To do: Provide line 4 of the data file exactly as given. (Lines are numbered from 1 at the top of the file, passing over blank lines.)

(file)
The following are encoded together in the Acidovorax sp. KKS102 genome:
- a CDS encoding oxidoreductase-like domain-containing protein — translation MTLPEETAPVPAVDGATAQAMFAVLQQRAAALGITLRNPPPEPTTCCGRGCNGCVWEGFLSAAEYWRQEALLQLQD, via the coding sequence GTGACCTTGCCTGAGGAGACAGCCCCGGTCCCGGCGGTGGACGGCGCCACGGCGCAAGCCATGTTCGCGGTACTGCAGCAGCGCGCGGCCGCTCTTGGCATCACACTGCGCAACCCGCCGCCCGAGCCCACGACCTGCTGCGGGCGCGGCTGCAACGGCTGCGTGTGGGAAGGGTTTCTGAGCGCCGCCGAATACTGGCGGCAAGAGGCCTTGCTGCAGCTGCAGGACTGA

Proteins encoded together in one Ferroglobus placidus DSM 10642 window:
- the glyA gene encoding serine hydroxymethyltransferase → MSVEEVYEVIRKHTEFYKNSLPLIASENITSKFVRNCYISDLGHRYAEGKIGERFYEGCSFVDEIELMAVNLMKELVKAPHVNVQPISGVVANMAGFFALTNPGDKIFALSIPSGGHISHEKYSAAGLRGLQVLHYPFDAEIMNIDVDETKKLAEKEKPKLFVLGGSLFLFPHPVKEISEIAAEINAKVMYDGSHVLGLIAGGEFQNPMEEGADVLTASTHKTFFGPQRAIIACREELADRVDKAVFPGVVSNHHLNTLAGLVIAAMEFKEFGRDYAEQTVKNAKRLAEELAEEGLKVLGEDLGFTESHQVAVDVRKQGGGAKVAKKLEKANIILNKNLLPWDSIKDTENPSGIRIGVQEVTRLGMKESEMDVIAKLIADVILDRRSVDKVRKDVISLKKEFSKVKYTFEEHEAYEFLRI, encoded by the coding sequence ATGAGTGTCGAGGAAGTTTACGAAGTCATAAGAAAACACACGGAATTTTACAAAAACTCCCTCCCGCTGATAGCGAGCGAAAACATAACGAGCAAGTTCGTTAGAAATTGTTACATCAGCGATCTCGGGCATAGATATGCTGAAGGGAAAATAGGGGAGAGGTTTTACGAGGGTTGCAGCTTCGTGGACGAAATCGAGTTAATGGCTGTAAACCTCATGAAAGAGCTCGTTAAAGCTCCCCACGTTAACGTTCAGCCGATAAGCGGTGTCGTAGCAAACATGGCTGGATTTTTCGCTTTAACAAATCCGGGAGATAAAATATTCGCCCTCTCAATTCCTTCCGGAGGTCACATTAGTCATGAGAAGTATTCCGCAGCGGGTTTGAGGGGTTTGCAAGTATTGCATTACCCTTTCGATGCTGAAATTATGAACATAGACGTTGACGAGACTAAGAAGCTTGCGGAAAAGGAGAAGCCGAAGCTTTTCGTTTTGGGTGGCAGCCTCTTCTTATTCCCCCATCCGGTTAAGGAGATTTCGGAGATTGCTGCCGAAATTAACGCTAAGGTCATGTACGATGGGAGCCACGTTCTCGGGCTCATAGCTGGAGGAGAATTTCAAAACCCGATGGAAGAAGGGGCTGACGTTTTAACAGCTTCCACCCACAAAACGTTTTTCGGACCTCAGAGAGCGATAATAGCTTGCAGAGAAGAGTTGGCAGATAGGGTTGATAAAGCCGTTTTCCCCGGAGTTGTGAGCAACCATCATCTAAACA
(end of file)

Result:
- the glyA gene encoding serine hydroxymethyltransferase → MSVEEVYEVIRKHTEFYKNSLPLIASENITSKFVRNCYISDLGHRYAEGKIGERFYEGCSFVDEIELMAVNLMKELVKAPHVNVQPISGVVANMAGFFALTNPGDKIFALSIPSGGHISHEKYSAAGLRGLQVLHYPFDAEIMNIDVDETKKLAEKEKPKLFVLGGSLFLFPHPVKEISEIAAEINAKVMYDGSHVLGLIAGGEFQNPMEEGADVLTASTHKTFFGPQRAIIACREELADRVDKAVFPGVVSNHHLNTLAGLVIAAMEFKEFGRDYAEQTVKNAKRLAEELAEEGLKVLGEDLGFTESHQVAVDVRKQGGGAKVAKKLEKANIILNKNLLPWDSIKDTENPSGIRIGVQEVTRLGMKESEMDVIAKLIADVILDRRSVDKVRKDVISLKKEFSKVKYTFEEHEAYEFLRI, encoded by the coding sequence ATGAGTGTCGAGGAAGTTTACGAAGTCATAAGAAAACACACGGAATTTTACAAAAACTCCCTCCCGCTGATAGCGAGCGAAAACATAACGAGCAAGTTCGTTAGAAATTGTTACATCAGCGATCTCGGGCATAGATATGCTGAAGGGAAAATAGGGGAGAGGTTTTACGAGGGTTGCAGCTTCGTGGACGAAATCGAGTTAATGGCTGTAAACCTCATGAAAGAGCTCGTTAAAGCTCCCCACGTTAACGTTCAGCCGATAAGCGGTGTCGTAGCAAACATGGCTGGATTTTTCGCTTTAACAAATCCGGGAGATAAAATATTCGCCCTCTCAATTCCTTCCGGAGGTCACATTAGTCATGAGAAGTATTCCGCAGCGGGTTTGAGGGGTTTGCAAGTATTGCATTACCCTTTCGATGCTGAAATTATGAACATAGACGTTGACGAGACTAAGAAGCTTGCGGAAAAGGAGAAGCCGAAGCTTTTCGTTTTGGGTGGCAGCCTCTTCTTATTCCCCCATCCGGTTAAGGAGATTTCGGAGATTGCTGCCGAAATTAACGCTAAGGTCATGTACGATGGGAGCCACGTTCTCGGGCTCATAGCTGGAGGAGAATTTCAAAACCCGATGGAAGAAGGGGCTGACGTTTTAACAGCTTCCACCCACAAAACGTTTTTCGGACCTCAGAGAGCGATAATAGCTTGCAGAGAAGAGTTGGCAGATAGGGTTGATAAAGCCGTTTTCCCCGGAGTTGTGAGCAACCATCATCTAAACA